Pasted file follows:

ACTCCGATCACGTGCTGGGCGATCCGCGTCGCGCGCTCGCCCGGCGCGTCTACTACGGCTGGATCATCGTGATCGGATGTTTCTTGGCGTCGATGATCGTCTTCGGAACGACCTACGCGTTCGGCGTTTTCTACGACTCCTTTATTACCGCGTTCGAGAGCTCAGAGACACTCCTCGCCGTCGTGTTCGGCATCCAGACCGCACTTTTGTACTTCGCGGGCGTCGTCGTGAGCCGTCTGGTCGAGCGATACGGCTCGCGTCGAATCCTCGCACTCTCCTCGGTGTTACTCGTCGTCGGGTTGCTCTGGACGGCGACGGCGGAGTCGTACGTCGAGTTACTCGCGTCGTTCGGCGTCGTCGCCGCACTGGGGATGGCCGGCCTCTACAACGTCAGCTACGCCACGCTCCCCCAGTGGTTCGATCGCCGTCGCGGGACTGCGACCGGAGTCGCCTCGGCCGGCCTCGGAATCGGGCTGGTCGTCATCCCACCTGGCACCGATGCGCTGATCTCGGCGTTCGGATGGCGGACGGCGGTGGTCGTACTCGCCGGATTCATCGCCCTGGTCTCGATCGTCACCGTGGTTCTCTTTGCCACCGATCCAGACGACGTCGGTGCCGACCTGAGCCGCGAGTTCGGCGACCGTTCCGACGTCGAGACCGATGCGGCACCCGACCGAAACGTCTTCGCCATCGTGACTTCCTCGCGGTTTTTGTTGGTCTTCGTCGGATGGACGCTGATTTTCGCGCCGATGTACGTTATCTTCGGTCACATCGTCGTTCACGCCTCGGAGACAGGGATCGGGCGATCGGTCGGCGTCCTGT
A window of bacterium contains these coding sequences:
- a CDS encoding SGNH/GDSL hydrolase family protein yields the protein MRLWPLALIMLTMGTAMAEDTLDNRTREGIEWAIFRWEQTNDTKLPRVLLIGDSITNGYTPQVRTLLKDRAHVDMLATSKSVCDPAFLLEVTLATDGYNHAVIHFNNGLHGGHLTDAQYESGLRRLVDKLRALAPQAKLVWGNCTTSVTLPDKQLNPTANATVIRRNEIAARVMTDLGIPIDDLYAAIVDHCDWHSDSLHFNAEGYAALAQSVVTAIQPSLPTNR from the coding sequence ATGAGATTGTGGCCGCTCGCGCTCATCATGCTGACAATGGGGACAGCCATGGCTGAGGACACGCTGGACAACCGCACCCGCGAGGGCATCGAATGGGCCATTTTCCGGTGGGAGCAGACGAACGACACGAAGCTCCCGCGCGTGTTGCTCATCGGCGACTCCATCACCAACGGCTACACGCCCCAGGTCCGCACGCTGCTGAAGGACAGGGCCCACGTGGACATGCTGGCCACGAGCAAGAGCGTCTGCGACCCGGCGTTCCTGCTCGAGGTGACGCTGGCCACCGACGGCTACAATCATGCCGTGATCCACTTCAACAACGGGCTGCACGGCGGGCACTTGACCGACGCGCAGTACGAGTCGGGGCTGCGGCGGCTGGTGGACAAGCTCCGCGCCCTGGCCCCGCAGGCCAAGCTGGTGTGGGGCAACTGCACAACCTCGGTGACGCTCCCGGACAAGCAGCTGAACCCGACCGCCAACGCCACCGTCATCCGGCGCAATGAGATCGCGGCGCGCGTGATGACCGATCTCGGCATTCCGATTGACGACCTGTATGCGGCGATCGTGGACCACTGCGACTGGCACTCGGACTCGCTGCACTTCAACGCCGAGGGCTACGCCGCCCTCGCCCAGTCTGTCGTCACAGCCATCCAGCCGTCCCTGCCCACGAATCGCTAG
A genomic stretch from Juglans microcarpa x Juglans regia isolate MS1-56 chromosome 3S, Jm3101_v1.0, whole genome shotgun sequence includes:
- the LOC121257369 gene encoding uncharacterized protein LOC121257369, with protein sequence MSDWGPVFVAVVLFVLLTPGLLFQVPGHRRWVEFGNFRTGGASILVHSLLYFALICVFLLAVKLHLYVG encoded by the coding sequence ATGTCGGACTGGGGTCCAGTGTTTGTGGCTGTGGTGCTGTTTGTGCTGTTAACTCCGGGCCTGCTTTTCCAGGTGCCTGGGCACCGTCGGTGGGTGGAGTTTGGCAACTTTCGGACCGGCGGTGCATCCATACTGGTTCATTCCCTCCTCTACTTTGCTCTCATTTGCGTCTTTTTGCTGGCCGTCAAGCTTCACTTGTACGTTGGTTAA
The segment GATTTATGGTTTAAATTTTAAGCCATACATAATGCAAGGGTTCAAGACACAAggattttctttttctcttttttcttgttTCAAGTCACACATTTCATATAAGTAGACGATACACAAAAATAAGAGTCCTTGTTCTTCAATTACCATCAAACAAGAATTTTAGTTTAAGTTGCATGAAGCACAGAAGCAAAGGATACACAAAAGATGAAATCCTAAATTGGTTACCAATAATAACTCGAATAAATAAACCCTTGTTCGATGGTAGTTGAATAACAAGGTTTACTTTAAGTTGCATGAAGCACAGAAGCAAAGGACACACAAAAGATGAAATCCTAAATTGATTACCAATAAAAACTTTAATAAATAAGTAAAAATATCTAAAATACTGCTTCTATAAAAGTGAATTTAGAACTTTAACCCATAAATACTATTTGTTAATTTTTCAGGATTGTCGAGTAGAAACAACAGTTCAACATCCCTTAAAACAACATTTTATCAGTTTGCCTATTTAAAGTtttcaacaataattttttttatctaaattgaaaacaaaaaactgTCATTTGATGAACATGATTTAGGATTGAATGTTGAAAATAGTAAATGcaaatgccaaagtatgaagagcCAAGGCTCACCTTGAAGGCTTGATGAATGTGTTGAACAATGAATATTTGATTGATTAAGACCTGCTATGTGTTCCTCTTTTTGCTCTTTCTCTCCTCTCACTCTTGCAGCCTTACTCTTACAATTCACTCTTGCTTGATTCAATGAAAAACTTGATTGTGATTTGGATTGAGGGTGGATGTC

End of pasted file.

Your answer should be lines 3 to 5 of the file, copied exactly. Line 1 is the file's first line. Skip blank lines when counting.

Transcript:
- a CDS encoding SGNH/GDSL hydrolase family protein yields the protein MRLWPLALIMLTMGTAMAEDTLDNRTREGIEWAIFRWEQTNDTKLPRVLLIGDSITNGYTPQVRTLLKDRAHVDMLATSKSVCDPAFLLEVTLATDGYNHAVIHFNNGLHGGHLTDAQYESGLRRLVDKLRALAPQAKLVWGNCTTSVTLPDKQLNPTANATVIRRNEIAARVMTDLGIPIDDLYAAIVDHCDWHSDSLHFNAEGYAALAQSVVTAIQPSLPTNR from the coding sequence ATGAGATTGTGGCCGCTCGCGCTCATCATGCTGACAATGGGGACAGCCATGGCTGAGGACACGCTGGACAACCGCACCCGCGAGGGCATCGAATGGGCCATTTTCCGGTGGGAGCAGACGAACGACACGAAGCTCCCGCGCGTGTTGCTCATCGGCGACTCCATCACCAACGGCTACACGCCCCAGGTCCGCACGCTGCTGAAGGACAGGGCCCACGTGGACATGCTGGCCACGAGCAAGAGCGTCTGCGACCCGGCGTTCCTGCTCGAGGTGACGCTGGCCACCGACGGCTACAATCATGCCGTGATCCACTTCAACAACGGGCTGCACGGCGGGCACTTGACCGACGCGCAGTACGAGTCGGGGCTGCGGCGGCTGGTGGACAAGCTCCGCGCCCTGGCCCCGCAGGCCAAGCTGGTGTGGGGCAACTGCACAACCTCGGTGACGCTCCCGGACAAGCAGCTGAACCCGACCGCCAACGCCACCGTCATCCGGCGCAATGAGATCGCGGCGCGCGTGATGACCGATCTCGGCATTCCGATTGACGACCTGTATGCGGCGATCGTGGACCACTGCGACTGGCACTCGGACTCGCTGCACTTCAACGCCGAGGGCTACGCCGCCCTCGCCCAGTCTGTCGTCACAGCCATCCAGCCGTCCCTGCCCACGAATCGCTAG
A genomic stretch from Juglans microcarpa x Juglans regia isolate MS1-56 chromosome 3S, Jm3101_v1.0, whole genome shotgun sequence includes:
- the LOC121257369 gene encoding uncharacterized protein LOC121257369, with protein sequence MSDWGPVFVAVVLFVLLTPGLLFQVPGHRRWVEFGNFRTGGASILVHSLLYFALICVFLLAVKLHLYVG encoded by the coding sequence ATGTCGGACTGGGGTCCAGTGTTTGTGGCTGTGGTGCTGTTTGTGCTGTTAACTCCGGGCCTGCTTTTCCAGGTGCCTGGGCACCGTCGGTGGGTGGAGTTTGGCAACTTTCGGACCGGCGGTGCATCCATACTGGTTCATTCCCTCCTCTACTTTGCTCTCATTTGCGTCTTTTTGCTGGCCGTCAAGCTTCACTTGTACGTTGGTTAA